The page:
Eagles have announced that Deacon Frey, son of late cofounder Glenn Frey, will step down from performing with the group after touring with them since 2017.

"Deacon Frey has devoted the past four and a half years to carrying on his father's legacy and, after some weeks of reflection, he now feels that it is time for him to forge his own path," the band shared in a statement, which Don Henley also shared on Facebook. "We understand, completely, and we support him in whatever he wishes to pursue in the years ahead.

"In the wake of his dad's demise, Deacon, at age 24, did an extraordinary thing by stepping from relative anonymity into the very public world of his father's long illustrious career," the statement continued. "We are grateful to Deacon for his admirable efforts and we wish him well as he charts his future. Deacon's Eagles Family will always be here to surround him with love, support and goodwill, and he is always welcome to join us onstage at any future concerts if he so desires. We hope our fans will join us in wishing Deacon the very best as he moves into the next phase of his career."

Frey joined Eagles' touring lineup in 2017, shortly after his father's 2016 death. The 28-year-old musician first caught Henley's attention when he performed "Peaceful Easy Feeling" at his father's memorial service. "As difficult as that might have been, he was so brave and composed," Henley explained. "I'm sure, on the inside, he was churning. After a few months went by I thought, 'Why not see if he would like to be in the band?'"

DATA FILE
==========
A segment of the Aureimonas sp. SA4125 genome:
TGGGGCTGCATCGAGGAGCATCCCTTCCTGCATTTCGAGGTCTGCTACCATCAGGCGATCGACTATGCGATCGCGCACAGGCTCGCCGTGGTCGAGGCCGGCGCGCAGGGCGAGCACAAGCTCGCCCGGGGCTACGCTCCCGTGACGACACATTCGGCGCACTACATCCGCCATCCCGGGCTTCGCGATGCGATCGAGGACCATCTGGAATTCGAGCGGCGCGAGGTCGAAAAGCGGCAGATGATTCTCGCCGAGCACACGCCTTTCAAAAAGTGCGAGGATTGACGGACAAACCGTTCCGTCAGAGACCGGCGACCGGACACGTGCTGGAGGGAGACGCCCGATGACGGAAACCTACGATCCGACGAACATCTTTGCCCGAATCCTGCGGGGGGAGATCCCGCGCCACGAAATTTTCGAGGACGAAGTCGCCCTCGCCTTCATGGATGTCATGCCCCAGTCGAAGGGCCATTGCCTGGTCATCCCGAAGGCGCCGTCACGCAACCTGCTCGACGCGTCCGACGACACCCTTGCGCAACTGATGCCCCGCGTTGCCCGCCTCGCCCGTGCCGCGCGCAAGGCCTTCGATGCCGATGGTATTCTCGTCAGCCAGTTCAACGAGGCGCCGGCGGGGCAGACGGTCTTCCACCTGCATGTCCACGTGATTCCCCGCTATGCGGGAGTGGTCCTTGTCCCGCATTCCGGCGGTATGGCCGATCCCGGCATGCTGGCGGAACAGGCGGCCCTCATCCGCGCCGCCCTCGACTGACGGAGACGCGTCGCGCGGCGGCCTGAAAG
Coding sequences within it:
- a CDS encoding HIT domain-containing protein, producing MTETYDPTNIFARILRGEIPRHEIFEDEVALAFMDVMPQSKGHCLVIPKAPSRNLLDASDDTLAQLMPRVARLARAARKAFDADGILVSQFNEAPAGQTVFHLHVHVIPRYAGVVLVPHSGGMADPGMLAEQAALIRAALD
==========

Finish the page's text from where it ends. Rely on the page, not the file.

Frey has not performed with Eagles on the latest leg of their Hotel California tour, which launched in February. The band announced shortly before the trek began that Frey would be sitting out the shows due to an undisclosed illness and that his return would "be based on his recovery and doctor’s recommendations."

Eagles will complete the U.S. leg of their Hotel California tour in late May, then head to Europe for a handful of shows in June.

Eagles Albums Ranked

The Eagles have been rightly praised for their canny combining of Glenn Frey’s city-slicker R&B with Don Henley’s country-fried rockabilly. 

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